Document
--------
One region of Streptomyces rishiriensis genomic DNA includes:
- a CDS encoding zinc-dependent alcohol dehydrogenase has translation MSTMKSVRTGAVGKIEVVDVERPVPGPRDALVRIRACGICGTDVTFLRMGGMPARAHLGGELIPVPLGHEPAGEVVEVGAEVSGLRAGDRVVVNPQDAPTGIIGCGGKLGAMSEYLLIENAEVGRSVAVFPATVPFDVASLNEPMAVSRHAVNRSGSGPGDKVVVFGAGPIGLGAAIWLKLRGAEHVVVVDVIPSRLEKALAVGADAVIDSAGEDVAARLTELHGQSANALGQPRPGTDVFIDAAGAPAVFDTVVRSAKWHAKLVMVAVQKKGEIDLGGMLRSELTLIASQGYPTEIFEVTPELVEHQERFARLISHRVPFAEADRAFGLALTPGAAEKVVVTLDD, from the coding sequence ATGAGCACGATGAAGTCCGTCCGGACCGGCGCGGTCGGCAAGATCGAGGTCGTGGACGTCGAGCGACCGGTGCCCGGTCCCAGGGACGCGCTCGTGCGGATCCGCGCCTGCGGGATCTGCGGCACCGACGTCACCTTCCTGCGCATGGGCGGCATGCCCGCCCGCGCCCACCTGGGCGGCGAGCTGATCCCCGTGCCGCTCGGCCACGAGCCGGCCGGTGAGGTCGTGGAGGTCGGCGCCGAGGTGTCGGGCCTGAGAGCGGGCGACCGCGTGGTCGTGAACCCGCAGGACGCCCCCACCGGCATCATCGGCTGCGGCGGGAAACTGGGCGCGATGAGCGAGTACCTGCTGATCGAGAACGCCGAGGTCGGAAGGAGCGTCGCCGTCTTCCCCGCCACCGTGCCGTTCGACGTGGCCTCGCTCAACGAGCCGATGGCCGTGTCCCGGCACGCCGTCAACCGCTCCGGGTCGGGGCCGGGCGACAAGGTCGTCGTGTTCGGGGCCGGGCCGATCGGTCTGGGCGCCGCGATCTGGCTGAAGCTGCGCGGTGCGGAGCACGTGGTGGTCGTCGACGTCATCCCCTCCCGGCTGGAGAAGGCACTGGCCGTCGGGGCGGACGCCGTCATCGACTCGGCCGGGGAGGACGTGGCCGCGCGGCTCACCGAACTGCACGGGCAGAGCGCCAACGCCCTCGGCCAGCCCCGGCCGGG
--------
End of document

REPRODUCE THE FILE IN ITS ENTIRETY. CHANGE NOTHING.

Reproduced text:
One region of Streptomyces rishiriensis genomic DNA includes:
- a CDS encoding zinc-dependent alcohol dehydrogenase has translation MSTMKSVRTGAVGKIEVVDVERPVPGPRDALVRIRACGICGTDVTFLRMGGMPARAHLGGELIPVPLGHEPAGEVVEVGAEVSGLRAGDRVVVNPQDAPTGIIGCGGKLGAMSEYLLIENAEVGRSVAVFPATVPFDVASLNEPMAVSRHAVNRSGSGPGDKVVVFGAGPIGLGAAIWLKLRGAEHVVVVDVIPSRLEKALAVGADAVIDSAGEDVAARLTELHGQSANALGQPRPGTDVFIDAAGAPAVFDTVVRSAKWHAKLVMVAVQKKGEIDLGGMLRSELTLIASQGYPTEIFEVTPELVEHQERFARLISHRVPFAEADRAFGLALTPGAAEKVVVTLDD, from the coding sequence ATGAGCACGATGAAGTCCGTCCGGACCGGCGCGGTCGGCAAGATCGAGGTCGTGGACGTCGAGCGACCGGTGCCCGGTCCCAGGGACGCGCTCGTGCGGATCCGCGCCTGCGGGATCTGCGGCACCGACGTCACCTTCCTGCGCATGGGCGGCATGCCCGCCCGCGCCCACCTGGGCGGCGAGCTGATCCCCGTGCCGCTCGGCCACGAGCCGGCCGGTGAGGTCGTGGAGGTCGGCGCCGAGGTGTCGGGCCTGAGAGCGGGCGACCGCGTGGTCGTGAACCCGCAGGACGCCCCCACCGGCATCATCGGCTGCGGCGGGAAACTGGGCGCGATGAGCGAGTACCTGCTGATCGAGAACGCCGAGGTCGGAAGGAGCGTCGCCGTCTTCCCCGCCACCGTGCCGTTCGACGTGGCCTCGCTCAACGAGCCGATGGCCGTGTCCCGGCACGCCGTCAACCGCTCCGGGTCGGGGCCGGGCGACAAGGTCGTCGTGTTCGGGGCCGGGCCGATCGGTCTGGGCGCCGCGATCTGGCTGAAGCTGCGCGGTGCGGAGCACGTGGTGGTCGTCGACGTCATCCCCTCCCGGCTGGAGAAGGCACTGGCCGTCGGGGCGGACGCCGTCATCGACTCGGCCGGGGAGGACGTGGCCGCGCGGCTCACCGAACTGCACGGGCAGAGCGCCAACGCCCTCGGCCAGCCCCGGCCGGG